Credit: Henryk Ditze


New research highlights how Twitter is working to reduce spread of misinformation without impinging on free speech


MIT Sloan study identifies political disagreement as a strong motivator for fact-checking tweets

CAMBRIDGE, Mass., May 18, 2022 – Stopping the spread of misinformation while maintaining free speech is a major challenge for social media companies. Elon Musk purchased Twitter to “adhere to free speech principles,” however it is unclear what that will mean for the platform’s future attempts to fight misinformation. One approach, which Twitter was working on prior to the sale, may appeal to Musk: Rather than removing misleading content from the platform, the Birdwatch program allows participating users to provide additional context for potentially misleading tweets. A recent study by MIT Sloan School of Management and researchers Jennifer Allen and Cameron Martel found that while participants in Birdwatch are politically motivated, the program nonetheless has potential to help address the misinformation problem.

“We need to understand the role of partisanship in social media interactions to improve online platforms. If unchecked, partisanship can lead to behavior like toxic political discourse and harassment of anyone with opposing views,” says Allen.

In their study, Allen, Martel, and Rand leveraged data provided by Twitter about Birdwatch. This crowdsourced fact-checking tool allows a select group of pilot participants (“Birdwatchers”) to identify tweets as misleading or not, write free-response fact-checks of tweets, and evaluate the quality of other people’s fact-checks. Birdwatch is not focused exclusively on political misinformation, and users may fact-check any tweet they choose.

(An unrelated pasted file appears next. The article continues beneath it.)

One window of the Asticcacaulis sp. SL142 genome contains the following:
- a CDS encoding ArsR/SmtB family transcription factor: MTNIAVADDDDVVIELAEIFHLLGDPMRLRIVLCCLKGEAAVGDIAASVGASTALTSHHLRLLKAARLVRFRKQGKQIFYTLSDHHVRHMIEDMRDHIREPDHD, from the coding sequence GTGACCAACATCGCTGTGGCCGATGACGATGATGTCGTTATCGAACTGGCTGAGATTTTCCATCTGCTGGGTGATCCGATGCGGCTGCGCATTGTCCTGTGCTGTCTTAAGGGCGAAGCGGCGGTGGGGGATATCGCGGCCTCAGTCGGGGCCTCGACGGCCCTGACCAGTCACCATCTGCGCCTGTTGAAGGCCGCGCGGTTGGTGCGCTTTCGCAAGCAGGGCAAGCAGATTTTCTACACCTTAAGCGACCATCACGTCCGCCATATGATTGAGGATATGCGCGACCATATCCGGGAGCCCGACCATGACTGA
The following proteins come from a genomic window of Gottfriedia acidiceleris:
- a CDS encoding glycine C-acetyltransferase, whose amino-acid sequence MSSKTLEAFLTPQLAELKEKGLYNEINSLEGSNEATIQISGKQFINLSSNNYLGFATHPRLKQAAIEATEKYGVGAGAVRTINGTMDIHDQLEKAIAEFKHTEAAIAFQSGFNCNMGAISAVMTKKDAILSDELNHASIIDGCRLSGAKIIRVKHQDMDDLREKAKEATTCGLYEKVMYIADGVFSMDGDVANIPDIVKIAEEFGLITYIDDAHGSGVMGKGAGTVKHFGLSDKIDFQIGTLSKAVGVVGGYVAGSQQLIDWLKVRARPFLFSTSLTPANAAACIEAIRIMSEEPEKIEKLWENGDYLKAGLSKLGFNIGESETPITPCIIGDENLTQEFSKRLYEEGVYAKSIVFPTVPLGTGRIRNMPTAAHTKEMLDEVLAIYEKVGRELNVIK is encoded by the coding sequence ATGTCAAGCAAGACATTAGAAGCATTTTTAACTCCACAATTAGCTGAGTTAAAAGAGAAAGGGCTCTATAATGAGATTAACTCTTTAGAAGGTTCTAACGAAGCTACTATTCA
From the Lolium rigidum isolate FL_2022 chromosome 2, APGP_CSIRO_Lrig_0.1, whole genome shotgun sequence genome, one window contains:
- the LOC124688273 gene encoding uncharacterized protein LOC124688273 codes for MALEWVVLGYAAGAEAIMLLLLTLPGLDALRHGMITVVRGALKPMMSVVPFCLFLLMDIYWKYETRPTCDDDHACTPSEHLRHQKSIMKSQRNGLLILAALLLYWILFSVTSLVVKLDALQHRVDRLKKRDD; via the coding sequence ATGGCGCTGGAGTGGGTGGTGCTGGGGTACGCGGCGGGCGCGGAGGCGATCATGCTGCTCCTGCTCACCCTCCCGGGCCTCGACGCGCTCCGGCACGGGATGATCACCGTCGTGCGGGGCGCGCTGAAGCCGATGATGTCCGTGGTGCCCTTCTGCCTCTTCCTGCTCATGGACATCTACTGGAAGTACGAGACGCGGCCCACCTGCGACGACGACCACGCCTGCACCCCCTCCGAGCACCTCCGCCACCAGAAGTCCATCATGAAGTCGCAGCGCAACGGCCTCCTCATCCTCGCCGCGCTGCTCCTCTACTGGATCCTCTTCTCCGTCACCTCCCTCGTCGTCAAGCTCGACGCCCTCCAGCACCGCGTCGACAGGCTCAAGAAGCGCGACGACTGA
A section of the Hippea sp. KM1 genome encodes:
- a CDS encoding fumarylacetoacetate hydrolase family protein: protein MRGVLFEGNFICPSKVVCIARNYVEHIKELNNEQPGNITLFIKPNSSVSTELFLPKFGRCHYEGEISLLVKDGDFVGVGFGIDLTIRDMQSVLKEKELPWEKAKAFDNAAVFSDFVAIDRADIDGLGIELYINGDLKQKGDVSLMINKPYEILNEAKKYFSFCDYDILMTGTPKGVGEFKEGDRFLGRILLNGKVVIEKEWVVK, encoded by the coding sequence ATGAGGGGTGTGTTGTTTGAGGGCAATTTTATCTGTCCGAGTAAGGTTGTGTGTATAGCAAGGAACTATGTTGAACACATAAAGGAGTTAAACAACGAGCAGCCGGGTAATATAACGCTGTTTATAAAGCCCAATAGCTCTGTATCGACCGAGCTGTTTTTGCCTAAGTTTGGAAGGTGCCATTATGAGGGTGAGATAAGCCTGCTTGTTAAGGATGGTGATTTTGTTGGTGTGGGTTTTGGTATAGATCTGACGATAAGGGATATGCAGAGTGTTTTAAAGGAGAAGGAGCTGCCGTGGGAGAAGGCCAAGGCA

They found a strong pattern of Birdwatchers seeking out and disproportionately flagging tweets written by people from across the political aisle. Content from counter-partisans was judged as more misleading and unhelpful far more often than content from co-partisans. For example, Democrat Birdwatchers were 3 times more likely to fact-check tweets made by Republican users compared to Democratic users, while Republican Birdwatchers were 1.5 times more likely to fact-check tweets made by Democratic users compared to Republican users.

Similarly, Democrats rated other Democrats’ fact-checks as helpful 83.1% of the time, compared to 43.3% of Republicans’ fact-checks.  Republican Birdwatchers rated fact-checks from fellow Republicans as helpful 87.1% of the time compared to 25.9% for Democrat-written fact-checks.

“The preferential flagging of counter-partisan tweets doesn’t necessarily mean that Birdwatch is doomed. If people mostly flag false counter-partisan tweets, then the system could actually work well. The two sides of the aisle would effectively be policing each other’s content,” says Rand, noting that a preliminary investigation of the quality of the ratings is consistent with this possibility. The authors had professional fact-checkers evaluate 57 of the tweets flagged as misleading by Birdwatchers and found that 86% of the tweets were also rated as misleading by at least one of the professional fact-checkers.

Martel adds, “Political partisanship is a good incentive for people to fact-check content. This motivation should be considered when designing platforms to encourage more accurate posts as well as more fact-checking of content. It will be interesting to see what Twitter and other social platforms do next.”

Martel, Allen, and Rand are coauthors of “Birds of a feather don’t fact-check each other: Partisanship and the evaluation of news in Twitter’s Birdwatch crowdsourced fact-checking program.”

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